Jeffrey D. Allred, Deseret News
SALT LAKE CITY — The Utah Attorney General's Office asked the Utah Supreme Court Tuesday to reverse a ruling that set Debra Brown free after serving 17 years in prison for murder and deemed her innocent.
Brown, 54, was released from prison on May 9, 2011, after being found factually innocent by 2nd District Judge Michael DiReda in connection with a shooting that left Lael Brown dead. Her 72-year-old boss and friend was found dead in his home in 1993 with three gunshot wounds to the head.
Debra Brown was convicted of murder in the case by a jury in 1995. Assistant attorney general Christopher Ballard said Tuesday that DiReda's decision was based on evidence that was neither new nor clear nor convincing — the standard he said is set by statute.
"It's got to be something, at least, that makes the court sit up," Ballard said. "It needs to be newly-discovered evidence. It can't be old evidence."
Though his office initially vacillated over whether to appeal the ruling that freed Brown, it decided the facts and the law required a review. The Rocky Mountain Innocence Center took Brown's case in 2002 and when it was presented to DiReda, it was the first hearing of its kind. Such a hearing was made possible under a 2008 law that allows for a determination of factual innocence when new evidence is discovered that could prove an individual's innocence.
"This case is going to set the benchmark for what is clear and convincing evidence of factual innocence and we think the court set that mark way too low," Ballard said. "Other cases are going to look at this case as to what is actually factual innocence and this is a court that misinterpreted the statute."
DiReda's decision hinged on Lael Brown's time of death and Debra Brown's alibi. During Debra Brown's trial, prosecutors had argued that Lael Brown had been killed the morning of Nov. 6, 1993 — a Saturday — and a full day before his body was discovered. Debra Brown had no alibi for that morning.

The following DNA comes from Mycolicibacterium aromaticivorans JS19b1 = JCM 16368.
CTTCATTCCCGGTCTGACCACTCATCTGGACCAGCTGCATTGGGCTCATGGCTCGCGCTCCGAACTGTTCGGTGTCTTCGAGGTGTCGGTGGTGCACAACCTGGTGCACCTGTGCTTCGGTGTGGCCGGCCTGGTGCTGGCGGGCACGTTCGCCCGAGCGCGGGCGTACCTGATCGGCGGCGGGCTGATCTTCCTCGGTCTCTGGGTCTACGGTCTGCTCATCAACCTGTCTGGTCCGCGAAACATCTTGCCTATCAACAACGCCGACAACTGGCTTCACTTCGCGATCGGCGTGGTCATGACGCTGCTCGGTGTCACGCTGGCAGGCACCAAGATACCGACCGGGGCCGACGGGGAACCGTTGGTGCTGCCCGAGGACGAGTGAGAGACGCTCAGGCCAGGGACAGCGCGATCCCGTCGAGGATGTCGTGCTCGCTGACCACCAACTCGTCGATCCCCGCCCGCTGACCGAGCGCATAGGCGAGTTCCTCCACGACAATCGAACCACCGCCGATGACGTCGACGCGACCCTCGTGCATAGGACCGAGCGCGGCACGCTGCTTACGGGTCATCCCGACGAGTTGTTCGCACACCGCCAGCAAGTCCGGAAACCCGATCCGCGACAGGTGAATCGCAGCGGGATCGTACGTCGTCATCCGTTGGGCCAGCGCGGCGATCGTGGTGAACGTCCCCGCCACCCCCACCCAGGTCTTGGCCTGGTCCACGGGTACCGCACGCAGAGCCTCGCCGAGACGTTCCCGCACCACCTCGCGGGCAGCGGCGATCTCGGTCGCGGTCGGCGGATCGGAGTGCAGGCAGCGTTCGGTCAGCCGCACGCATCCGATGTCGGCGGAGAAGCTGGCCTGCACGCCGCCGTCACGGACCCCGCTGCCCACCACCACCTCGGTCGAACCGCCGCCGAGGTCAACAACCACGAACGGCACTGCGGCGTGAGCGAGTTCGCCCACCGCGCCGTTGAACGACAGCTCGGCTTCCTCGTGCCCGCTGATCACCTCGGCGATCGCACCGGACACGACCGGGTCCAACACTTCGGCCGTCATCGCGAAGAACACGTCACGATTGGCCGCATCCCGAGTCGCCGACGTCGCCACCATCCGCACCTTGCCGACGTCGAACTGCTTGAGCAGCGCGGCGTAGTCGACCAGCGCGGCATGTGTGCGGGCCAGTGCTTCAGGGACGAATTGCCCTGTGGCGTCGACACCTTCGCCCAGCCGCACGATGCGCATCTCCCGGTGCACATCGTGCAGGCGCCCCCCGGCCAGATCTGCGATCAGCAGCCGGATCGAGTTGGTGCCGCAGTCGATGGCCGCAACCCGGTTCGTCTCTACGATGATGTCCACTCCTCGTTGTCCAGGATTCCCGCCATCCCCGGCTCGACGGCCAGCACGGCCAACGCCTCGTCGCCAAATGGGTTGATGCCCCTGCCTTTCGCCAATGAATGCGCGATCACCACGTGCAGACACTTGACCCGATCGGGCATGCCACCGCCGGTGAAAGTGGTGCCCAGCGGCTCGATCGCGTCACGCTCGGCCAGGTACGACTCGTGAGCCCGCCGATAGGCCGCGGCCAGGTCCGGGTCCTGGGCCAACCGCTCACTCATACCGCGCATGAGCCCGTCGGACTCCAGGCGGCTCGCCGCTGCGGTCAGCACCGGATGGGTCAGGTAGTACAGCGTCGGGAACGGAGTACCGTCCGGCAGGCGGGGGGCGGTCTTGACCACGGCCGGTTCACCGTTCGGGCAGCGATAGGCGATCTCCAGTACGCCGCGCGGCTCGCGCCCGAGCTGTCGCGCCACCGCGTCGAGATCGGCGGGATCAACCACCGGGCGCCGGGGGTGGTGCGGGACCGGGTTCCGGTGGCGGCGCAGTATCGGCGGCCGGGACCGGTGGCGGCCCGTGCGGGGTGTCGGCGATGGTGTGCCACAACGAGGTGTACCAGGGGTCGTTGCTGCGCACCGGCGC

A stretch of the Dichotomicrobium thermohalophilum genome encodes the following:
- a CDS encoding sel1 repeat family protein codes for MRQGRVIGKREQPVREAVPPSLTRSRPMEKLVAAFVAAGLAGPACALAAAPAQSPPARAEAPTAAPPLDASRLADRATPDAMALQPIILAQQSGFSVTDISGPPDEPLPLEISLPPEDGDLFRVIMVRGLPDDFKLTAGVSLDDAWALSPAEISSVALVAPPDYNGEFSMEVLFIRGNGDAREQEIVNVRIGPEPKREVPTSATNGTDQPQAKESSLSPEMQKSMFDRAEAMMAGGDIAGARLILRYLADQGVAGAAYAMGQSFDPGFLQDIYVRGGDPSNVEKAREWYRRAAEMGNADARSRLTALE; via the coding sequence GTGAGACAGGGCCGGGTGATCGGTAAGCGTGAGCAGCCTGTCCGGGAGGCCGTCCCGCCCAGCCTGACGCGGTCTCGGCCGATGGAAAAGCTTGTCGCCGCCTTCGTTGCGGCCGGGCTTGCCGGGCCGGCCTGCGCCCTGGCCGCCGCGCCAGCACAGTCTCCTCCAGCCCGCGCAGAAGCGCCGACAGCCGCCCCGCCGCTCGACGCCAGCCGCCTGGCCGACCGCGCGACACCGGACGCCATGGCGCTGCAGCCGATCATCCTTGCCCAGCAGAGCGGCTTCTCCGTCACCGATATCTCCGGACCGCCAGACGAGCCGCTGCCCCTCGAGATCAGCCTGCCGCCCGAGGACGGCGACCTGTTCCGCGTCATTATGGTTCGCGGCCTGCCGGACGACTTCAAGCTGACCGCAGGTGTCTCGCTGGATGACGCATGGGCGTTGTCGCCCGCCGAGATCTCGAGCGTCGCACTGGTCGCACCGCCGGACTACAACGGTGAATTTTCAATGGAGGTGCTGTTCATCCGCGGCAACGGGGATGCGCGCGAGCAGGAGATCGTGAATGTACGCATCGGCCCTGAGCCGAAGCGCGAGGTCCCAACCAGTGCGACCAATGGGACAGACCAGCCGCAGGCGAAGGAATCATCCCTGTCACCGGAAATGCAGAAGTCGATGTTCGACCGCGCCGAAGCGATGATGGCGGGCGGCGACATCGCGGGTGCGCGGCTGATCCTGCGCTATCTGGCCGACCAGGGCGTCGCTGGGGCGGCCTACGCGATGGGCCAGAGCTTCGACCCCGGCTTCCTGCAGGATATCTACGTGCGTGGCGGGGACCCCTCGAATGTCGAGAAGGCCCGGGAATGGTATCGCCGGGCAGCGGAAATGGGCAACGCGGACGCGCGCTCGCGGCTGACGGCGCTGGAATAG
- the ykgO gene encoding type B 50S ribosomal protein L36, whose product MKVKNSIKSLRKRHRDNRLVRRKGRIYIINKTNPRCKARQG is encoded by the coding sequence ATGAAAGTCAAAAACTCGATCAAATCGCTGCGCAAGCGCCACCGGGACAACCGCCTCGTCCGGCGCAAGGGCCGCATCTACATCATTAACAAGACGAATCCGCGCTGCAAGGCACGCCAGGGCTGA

Two new witnesses testified at last year's evidentiary hearing that they saw Lael Brown alive that Saturday night, leading DiReda to determine that there is clear and convincing evidence that Lael Brown was still alive Saturday morning, the one time when Debra Brown would not have had an alibi. The judge said that based on testimony given by the medical examiner, it was most likely that Lael Brown actually died sometime between 9 p.m. Saturday and 3 a.m. Sunday.
Ballard said Tuesday that one of the witnesses was interviewed by attorneys before the 1995 trial and his testimony was known even if wasn't used. Even still, the notion that Lael Brown may not have been killed Saturday morning didn't necessarily mean Debra Brown was innocent.
"(Brown) has to show the evidence now is so powerful ... that it explains away all the evidence presented at trial and she did not," Ballard said. "The post-conviction court had to give deference to the jury's verdict. The issue was whether that (new) evidence so completely changed the evidentiary picture so as to be clear and convincing.
"(Innocence) must be proven by clear and convincing evidence. It's not just that she didn't kill Lael Saturday morning. That's not enough."
Brown admitted in court that she had forged upwards of $3,000 in checks, which prosecutors say was her motive to kill. And Ballard reiterated that Debra Brown was "the only one with motive, access and opportunity," a statement that was probed by the justices.
"It's perfectly conceivable that there were others who were never identified, investigated or caught," Justice Christine Durham said.
Debra Brown's attorney, Alan Sullivan, said there were, in fact, others who should have been investigated in Lael Brown's death and that the case against his client was a circumstantial one. He said the notion that Deb Brown was the only one who could enter the home without forcing entry was irrelevant, because the back door of Lael Brown's home didn't even lock properly.
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